Progress in Colour Studies: Psychological aspects
Carole Patricia Biggam, Christian Kay, Nicola Pitchford
J. Benjamins Pub., 2006 - Art - 237 pages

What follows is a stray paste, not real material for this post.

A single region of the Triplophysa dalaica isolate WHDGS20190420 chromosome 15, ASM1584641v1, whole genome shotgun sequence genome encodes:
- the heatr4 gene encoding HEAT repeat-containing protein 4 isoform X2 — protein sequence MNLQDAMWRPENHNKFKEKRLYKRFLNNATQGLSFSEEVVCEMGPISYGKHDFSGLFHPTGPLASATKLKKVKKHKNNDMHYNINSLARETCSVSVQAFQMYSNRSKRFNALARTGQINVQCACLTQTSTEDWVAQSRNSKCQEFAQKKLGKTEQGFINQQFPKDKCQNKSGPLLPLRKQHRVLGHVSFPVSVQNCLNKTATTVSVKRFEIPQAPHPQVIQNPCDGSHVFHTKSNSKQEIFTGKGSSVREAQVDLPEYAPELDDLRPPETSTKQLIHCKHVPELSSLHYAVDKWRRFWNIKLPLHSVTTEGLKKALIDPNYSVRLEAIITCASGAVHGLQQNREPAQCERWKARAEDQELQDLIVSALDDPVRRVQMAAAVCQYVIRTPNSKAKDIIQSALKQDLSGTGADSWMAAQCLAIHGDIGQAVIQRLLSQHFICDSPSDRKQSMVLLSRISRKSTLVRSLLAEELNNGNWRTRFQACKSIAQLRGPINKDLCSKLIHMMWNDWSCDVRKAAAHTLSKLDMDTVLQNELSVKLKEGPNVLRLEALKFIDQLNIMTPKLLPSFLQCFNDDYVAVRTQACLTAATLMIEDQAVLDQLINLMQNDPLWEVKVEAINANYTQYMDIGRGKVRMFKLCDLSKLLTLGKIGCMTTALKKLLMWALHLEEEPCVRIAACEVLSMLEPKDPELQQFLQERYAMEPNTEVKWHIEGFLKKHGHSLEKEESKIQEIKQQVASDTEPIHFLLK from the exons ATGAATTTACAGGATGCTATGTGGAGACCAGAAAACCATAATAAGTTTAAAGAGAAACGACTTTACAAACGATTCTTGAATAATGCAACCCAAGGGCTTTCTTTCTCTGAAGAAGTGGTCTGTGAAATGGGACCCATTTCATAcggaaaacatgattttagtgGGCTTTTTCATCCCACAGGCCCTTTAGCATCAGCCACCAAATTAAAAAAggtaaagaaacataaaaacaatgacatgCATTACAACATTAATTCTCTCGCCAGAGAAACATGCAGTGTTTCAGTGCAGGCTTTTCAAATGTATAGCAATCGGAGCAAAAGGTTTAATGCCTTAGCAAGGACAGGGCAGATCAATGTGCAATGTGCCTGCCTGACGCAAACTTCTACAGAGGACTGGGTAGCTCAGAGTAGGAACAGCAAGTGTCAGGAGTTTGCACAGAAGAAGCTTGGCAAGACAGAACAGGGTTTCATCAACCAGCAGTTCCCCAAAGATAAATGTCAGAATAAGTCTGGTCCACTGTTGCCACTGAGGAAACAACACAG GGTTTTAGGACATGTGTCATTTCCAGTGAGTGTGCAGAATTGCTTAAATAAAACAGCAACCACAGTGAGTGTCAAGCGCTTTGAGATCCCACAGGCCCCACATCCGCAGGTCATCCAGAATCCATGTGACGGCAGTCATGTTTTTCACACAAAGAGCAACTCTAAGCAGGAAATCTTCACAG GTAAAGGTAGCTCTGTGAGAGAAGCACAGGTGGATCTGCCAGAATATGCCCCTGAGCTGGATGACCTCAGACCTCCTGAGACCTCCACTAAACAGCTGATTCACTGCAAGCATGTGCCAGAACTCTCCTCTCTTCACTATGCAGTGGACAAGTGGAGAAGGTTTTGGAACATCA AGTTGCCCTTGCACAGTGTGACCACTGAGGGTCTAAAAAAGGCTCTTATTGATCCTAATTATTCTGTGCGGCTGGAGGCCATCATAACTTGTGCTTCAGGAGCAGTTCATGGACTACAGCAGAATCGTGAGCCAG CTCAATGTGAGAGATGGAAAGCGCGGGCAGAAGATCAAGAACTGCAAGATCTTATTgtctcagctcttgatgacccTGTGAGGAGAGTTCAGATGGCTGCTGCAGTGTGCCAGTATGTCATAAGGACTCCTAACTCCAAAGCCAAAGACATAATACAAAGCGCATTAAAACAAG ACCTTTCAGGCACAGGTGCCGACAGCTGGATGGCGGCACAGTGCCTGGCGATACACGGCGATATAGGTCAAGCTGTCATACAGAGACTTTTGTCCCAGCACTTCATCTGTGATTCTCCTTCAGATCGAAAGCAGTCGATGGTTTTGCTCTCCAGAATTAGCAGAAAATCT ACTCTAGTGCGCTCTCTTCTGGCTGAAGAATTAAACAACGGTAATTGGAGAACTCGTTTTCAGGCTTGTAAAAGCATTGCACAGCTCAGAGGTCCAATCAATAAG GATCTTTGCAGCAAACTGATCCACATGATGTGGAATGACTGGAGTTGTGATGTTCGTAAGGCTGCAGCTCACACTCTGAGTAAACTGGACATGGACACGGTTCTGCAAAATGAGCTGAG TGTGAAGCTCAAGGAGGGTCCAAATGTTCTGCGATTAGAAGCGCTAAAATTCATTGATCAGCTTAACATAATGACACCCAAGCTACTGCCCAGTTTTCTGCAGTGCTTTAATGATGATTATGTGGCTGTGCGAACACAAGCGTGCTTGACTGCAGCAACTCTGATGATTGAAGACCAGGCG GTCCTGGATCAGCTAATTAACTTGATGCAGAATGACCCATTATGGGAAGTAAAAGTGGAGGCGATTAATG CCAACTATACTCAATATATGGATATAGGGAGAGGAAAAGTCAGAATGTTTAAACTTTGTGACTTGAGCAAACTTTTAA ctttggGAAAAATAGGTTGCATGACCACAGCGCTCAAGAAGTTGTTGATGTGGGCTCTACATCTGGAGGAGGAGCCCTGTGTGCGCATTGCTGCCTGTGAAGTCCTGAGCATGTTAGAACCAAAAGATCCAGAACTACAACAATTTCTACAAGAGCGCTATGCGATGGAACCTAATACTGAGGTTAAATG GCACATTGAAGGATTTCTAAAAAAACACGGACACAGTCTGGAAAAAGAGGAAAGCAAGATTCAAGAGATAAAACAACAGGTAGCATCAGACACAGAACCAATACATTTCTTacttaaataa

The study of colour attracts researchers from a wide range of disciplines from both the sciences and the arts. Along with its companion volume, Progress in Colour Studies 1: Language and Culture, this book offers a fascinating insight into current issues and research into colour. Most of the papers originated in a 2004 conference entitled 'Progress in Colour Studies' held in the University of Glasgow, U.K. Some additional invited papers are included from investigators exploring new and exciting avenues of colour research. The contributions to both books represent reviews of state-of-the-art colour research in various disciplines, and some new research findings are reported. This volume, principally psychological in content, focuses on the development of colour perception and colour language, from infancy into adulthood, across a diverse range of cultures, including English, Himba, Chinese, and Mexican, and on the intriguing yet perplexing condition of synaesthesia, thus bridging research from the physiology, psychology and anthropology of colour.
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